You can stop counting sheep. There's a more effective trick to use when you're ready for bed but your brain just won't quit, found a study presented at SLEEP 2016, the annual meeting of the American Academy of Sleep Medicine and the Sleep Research Society.

It involves visualizing a series of random words, places, people or scenes right before you want to fall asleep, a method known as serial diverse imagining (SDI). It works in two ways. First, it interrupts negative or stressful thoughts and redirects your attention. "When you're focused on visualizing a banana, you can't also be thinking about how your marriage is in trouble," says lead author Luc Beaudoin, PhD, adjunct professor of cognitive science and education at Simon Fraser University in British Columbia, Canada. Second, SDI primes your brain for sleep. "Your mind naturally wanders as you fall asleep, and it's not a side effect of drifting off—we believe it's part of the process," says Beaudoin. "This task gets you into that imaginative, mind-wandering state."

In the study, researchers recruited 154 college students with a history of trouble falling asleep and separated them into three groups—one did 20 minutes of SDI in bed every night, a second was assigned to do structured problem solving (journaling about things that were worrying them so, in theory, they'd feel like they'd already dealt with their concerns when bedtime came around), and a third group did both.

After a month, the researchers found that SDI and structured problem solving were equally effective at decreasing the effort it took to fall asleep while improving sleep quality. The biggest difference: In the group that tried both techniques, twice as many subjects said that they felt SDI worked better and six times as many said it was easier to use.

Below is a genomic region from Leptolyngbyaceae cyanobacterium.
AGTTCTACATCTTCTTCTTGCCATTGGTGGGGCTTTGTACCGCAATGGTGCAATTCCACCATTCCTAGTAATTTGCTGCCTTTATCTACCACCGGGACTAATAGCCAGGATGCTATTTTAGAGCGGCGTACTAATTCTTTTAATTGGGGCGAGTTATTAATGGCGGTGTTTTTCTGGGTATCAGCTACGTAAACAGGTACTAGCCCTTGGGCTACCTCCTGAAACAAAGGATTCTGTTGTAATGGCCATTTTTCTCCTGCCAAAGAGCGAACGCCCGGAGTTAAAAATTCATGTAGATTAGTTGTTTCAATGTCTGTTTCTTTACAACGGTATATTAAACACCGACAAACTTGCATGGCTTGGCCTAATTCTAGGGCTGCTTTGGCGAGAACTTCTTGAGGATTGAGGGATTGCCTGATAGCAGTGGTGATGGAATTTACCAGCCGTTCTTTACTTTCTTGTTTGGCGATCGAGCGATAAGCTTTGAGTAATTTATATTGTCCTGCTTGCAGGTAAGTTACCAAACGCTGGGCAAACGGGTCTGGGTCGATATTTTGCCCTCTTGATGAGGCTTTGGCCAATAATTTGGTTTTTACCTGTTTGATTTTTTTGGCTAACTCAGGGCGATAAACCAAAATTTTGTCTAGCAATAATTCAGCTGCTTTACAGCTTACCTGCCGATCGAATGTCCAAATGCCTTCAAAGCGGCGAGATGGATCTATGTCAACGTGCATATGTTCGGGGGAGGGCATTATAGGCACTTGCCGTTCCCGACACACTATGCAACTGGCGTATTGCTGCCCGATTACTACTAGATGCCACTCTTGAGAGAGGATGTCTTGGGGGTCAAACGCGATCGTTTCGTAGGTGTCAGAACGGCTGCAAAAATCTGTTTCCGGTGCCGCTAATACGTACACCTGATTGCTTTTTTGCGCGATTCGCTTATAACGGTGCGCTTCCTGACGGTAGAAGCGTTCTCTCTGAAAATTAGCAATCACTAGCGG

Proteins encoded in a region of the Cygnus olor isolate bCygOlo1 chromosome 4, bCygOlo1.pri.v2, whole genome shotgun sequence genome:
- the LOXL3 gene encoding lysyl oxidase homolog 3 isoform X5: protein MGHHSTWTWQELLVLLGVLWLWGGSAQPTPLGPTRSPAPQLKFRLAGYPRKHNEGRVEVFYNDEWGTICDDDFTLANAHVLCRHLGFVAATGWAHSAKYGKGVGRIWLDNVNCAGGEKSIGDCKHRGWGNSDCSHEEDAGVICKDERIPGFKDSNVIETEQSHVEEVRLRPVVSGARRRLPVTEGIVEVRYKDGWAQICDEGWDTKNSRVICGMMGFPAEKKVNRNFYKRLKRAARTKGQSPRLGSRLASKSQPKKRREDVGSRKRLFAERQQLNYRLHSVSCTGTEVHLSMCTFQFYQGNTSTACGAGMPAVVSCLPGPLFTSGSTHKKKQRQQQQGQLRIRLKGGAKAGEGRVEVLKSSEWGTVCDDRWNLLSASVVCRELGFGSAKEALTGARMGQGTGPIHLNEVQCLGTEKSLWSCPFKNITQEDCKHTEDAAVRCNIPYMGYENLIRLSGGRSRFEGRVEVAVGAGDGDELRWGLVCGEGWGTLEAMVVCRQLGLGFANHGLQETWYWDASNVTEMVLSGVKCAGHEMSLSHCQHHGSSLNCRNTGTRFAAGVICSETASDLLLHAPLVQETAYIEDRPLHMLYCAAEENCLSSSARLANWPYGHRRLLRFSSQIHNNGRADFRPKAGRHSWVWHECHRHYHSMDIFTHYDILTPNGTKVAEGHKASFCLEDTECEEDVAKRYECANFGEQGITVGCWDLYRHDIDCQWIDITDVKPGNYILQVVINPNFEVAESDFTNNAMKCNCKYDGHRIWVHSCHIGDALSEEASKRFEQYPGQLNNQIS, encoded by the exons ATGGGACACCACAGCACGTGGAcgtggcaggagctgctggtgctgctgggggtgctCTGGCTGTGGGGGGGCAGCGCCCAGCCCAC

Study subjects used software on their phones to do SDI (with audio prompts of what to visualize), but Beaudoin has a DIY, tech-free version too. Here's how to do it: Get into bed, turn off the lights, lie down and close your eyes. Think of a word—literally any word—that doesn't repeat letters. For example, blanket. Picture a blanket for roughly 8 to 10 seconds (it's fine if you're not exact on the timing), then think of a new word that also starts with "b," visualize it, and repeat that process until you're bored with words that start with "b." If you're still awake (Beaudoin says people often start to feel sleepy before they finish with the first letter), move onto the second letter in the word and continue until you're asleep. If you'd rather have some guidance while you're doing it, Beaudoin has also developed an app called MySleepButton that uses the same SDI technique as in the study. Use whatever approach works best to help you stop thinking, start imagining, and most importantly, get some sleep.


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